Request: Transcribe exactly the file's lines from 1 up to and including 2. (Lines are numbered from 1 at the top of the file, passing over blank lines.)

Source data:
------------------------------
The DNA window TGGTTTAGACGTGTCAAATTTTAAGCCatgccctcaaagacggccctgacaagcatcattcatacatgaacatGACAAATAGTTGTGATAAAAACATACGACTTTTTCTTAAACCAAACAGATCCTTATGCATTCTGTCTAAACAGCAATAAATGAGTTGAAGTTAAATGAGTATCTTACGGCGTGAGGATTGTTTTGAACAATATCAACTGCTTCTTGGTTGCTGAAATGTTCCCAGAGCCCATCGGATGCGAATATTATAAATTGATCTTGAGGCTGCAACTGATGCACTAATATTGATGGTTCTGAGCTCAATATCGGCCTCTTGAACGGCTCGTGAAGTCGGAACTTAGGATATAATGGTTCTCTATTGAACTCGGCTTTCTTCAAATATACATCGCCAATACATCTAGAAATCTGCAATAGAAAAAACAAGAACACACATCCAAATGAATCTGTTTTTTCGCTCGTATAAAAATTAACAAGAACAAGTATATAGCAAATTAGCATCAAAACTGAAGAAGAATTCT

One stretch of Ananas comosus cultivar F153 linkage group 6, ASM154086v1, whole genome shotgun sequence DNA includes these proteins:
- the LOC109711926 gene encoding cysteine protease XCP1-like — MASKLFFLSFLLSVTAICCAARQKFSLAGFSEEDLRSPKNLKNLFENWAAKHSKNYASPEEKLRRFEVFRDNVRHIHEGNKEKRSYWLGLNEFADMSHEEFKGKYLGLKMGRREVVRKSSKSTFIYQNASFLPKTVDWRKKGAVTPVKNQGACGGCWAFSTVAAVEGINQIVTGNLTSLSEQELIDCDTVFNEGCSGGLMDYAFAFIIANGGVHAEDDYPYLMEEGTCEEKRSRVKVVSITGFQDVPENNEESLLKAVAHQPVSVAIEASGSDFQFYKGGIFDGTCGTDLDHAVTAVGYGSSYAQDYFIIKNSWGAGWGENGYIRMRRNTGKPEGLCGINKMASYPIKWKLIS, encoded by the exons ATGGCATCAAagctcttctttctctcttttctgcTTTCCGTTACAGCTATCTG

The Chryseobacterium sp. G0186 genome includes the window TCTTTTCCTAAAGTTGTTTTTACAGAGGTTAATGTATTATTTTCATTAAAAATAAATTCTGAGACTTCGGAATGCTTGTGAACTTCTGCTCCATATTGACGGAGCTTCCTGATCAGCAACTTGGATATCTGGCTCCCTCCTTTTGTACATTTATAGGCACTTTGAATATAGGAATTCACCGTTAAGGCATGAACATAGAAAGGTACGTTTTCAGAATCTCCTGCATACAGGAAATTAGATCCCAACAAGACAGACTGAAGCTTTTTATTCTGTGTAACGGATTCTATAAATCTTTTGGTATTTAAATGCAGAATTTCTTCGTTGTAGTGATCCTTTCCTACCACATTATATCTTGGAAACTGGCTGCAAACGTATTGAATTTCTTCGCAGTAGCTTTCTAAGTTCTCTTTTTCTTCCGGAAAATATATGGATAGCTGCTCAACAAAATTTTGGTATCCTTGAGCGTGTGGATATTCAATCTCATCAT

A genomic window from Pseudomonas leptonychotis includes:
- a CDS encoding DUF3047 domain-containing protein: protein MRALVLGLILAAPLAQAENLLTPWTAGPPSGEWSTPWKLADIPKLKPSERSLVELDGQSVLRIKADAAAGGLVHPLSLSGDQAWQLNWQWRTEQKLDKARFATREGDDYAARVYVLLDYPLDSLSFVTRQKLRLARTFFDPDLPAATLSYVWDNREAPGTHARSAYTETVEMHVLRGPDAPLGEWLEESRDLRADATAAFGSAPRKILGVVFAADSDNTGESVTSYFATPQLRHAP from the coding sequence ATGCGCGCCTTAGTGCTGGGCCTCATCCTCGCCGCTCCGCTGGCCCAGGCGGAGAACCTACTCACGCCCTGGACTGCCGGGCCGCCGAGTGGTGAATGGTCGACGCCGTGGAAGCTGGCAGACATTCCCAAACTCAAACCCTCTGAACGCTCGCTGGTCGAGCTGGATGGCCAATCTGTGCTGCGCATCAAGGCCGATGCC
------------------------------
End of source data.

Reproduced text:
The DNA window TGGTTTAGACGTGTCAAATTTTAAGCCatgccctcaaagacggccctgacaagcatcattcatacatgaacatGACAAATAGTTGTGATAAAAACATACGACTTTTTCTTAAACCAAACAGATCCTTATGCATTCTGTCTAAACAGCAATAAATGAGTTGAAGTTAAATGAGTATCTTACGGCGTGAGGATTGTTTTGAACAATATCAACTGCTTCTTGGTTGCTGAAATGTTCCCAGAGCCCATCGGATGCGAATATTATAAATTGATCTTGAGGCTGCAACTGATGCACTAATATTGATGGTTCTGAGCTCAATATCGGCCTCTTGAACGGCTCGTGAAGTCGGAACTTAGGATATAATGGTTCTCTATTGAACTCGGCTTTCTTCAAATATACATCGCCAATACATCTAGAAATCTGCAATAGAAAAAACAAGAACACACATCCAAATGAATCTGTTTTTTCGCTCGTATAAAAATTAACAAGAACAAGTATATAGCAAATTAGCATCAAAACTGAAGAAGAATTCT

One stretch of Ananas comosus cultivar F153 linkage group 6, ASM154086v1, whole genome shotgun sequence DNA includes these proteins: